So in effect, the ECB, through the mumbo jumbo of bad monetary policy measures, managed to set up a supply line of cheap liquidity into core eurozone countries; which understandably does not arrest the crisis at its current epicenter in Spain and Italy, while it reduces the incentives on the politicians of core countries to push for collective action and speedier procedures.

As such it is no surprise that Spanish Prime Minister Rajoy has announced a new package of austerity measures, which features tax hikes and drastic cuts on social benefits. The decision of the Spanish government will have deleterious effects on the domestic economy, because it has mistakenly placed the burden of adjustment on the lower and middle parts of the income distribution, while it has not emphasized on the need for a thoroughgoing reformation of the Spanish banking system which is replete with toxic debt that has to be liquidated. In effect the kind of austerity that Mr Rajoy has called for, will depress production and will protect bankers from the failure they deserve, by paying for their bad debts.

Concerning the cuts on social benefits, there is one quite plausible argument in favor of reducing such payments, which suggests that it will diminish or extinguish the perverse incentives that people have by making unemployment and inaction less favorable; and will consequently force individuals to become more entrepreneurial or to search for work more actively, even if that implies migrating. Theoretically this argument can stand and in fact this is what the apologists of Mr Rajoy will be saying in one way or another. However it must always be clear that this argument may only hold in the context of a completely free market with flexible wages, minimal taxes, no state-imposed impediments to trade etc. As we all know Spain, just like most European economies is far away from such a system; thus it must be born in mind that under the given conditions even the free market (or pro-market reformist) approach needs to align with the facts and understand the need for avoiding asymmetric policies that harm consumers and producers to the favor of bankers (we shall clarify the misconceptions about the free market account and the views in favor of corporatism in a future post in light of the Libor scandal).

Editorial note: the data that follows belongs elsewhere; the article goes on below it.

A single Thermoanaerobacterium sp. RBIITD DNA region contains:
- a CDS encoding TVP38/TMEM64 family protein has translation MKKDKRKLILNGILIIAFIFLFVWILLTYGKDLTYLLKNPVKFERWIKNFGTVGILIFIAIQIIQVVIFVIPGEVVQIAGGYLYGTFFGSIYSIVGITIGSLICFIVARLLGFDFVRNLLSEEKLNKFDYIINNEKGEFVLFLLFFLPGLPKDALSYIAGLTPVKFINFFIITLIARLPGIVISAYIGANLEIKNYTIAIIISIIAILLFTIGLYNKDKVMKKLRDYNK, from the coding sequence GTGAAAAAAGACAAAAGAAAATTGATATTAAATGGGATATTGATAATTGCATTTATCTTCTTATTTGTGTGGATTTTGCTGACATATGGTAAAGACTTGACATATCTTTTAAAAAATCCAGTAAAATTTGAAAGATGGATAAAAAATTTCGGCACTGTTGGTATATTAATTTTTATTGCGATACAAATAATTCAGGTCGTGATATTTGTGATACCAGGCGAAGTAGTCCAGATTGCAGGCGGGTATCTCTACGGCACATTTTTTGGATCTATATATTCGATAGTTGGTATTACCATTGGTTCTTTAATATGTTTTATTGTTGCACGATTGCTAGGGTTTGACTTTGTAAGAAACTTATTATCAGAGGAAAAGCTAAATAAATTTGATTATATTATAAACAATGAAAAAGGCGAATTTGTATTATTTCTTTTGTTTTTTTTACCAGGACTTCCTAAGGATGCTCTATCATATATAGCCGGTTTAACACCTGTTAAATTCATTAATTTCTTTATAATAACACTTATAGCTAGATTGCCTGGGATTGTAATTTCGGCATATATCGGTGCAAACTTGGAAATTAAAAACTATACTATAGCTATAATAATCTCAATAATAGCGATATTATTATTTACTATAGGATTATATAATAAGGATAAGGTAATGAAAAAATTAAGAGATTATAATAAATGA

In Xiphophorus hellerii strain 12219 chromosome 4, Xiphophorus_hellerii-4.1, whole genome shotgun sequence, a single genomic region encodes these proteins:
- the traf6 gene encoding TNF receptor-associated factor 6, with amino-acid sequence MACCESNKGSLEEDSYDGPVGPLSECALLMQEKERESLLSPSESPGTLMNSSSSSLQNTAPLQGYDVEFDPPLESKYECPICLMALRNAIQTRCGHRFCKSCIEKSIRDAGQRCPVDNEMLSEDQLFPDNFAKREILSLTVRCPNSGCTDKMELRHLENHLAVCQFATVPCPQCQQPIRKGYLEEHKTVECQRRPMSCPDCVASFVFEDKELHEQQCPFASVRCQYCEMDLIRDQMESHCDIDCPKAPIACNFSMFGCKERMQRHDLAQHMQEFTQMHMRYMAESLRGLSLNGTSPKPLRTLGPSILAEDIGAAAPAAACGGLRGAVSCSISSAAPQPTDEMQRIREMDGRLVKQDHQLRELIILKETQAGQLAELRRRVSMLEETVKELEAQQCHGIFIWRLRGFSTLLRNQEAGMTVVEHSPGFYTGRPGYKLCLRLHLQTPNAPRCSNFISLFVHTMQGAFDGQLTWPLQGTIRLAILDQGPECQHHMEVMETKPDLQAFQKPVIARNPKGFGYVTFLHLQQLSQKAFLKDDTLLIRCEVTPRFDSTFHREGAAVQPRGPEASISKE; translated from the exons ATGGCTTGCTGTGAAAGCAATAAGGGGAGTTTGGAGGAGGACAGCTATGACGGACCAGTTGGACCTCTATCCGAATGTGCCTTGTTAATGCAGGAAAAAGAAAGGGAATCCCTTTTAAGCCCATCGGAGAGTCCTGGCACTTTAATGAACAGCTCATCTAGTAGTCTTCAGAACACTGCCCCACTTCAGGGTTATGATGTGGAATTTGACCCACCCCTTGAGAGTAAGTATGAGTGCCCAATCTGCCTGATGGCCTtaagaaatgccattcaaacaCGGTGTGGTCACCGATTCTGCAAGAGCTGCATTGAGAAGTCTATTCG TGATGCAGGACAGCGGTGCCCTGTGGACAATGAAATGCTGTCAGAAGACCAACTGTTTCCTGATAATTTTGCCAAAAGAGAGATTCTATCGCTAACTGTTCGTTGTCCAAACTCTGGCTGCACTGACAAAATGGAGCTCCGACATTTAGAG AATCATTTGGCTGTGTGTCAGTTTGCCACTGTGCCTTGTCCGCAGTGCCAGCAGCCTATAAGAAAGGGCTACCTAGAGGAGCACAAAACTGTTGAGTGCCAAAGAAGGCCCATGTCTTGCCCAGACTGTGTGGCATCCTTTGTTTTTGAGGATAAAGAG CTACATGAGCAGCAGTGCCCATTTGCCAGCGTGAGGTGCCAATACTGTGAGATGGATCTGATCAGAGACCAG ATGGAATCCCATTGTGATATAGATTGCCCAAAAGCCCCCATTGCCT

Given that the confidence crisis has not been addressed and no solution to it will come during this summer, I expect that the pressure on the weakest parts of the eurozone will actually increase. This might mean higher yields on Spanish and Italian bonds; a renewed round of uncertainty in Greece, or even a renegotiation of the bailout terms in Portugal. Also one cannot rule out the possibility of yet another ECB intervention of some sort that will most probably provide an initial relief at the cost of longer-term trouble and distortions. Finally we must also take into account the possibility of increased anti-euro oratory in core countries, on the grounds that voters/taxpayers in these countries can no longer tolerate any more funding to the periphery.

There are many obstacles and challenges ahead, and as the eurocrisis continues to deteriorate further, European leaders will gradually see the scope of their available choices diminishing. The months ahead are essential and will largely determine the future of the euro, with further (genuine) integration actually being the only path forward. The crisis will be solved only when European leaders prove their commitment to the idea of a unified Europe, by putting aside all ambiguities and dithering and by making audacious steps towards the establishment of a banking union, a fiscal union and a political union. The alternative now is a disorderly breakup of the eurozone and the Hobbesian "war of all against all" such a human-made calamity will engender.

Ps. I think you noticed in the video the mention that was made to high quality collateral. If you are interested for more on that issue, I wrote about it more than a month ago in my article titled "German interest rates: That which is seen and that which is not seen".

 Hellas Frappe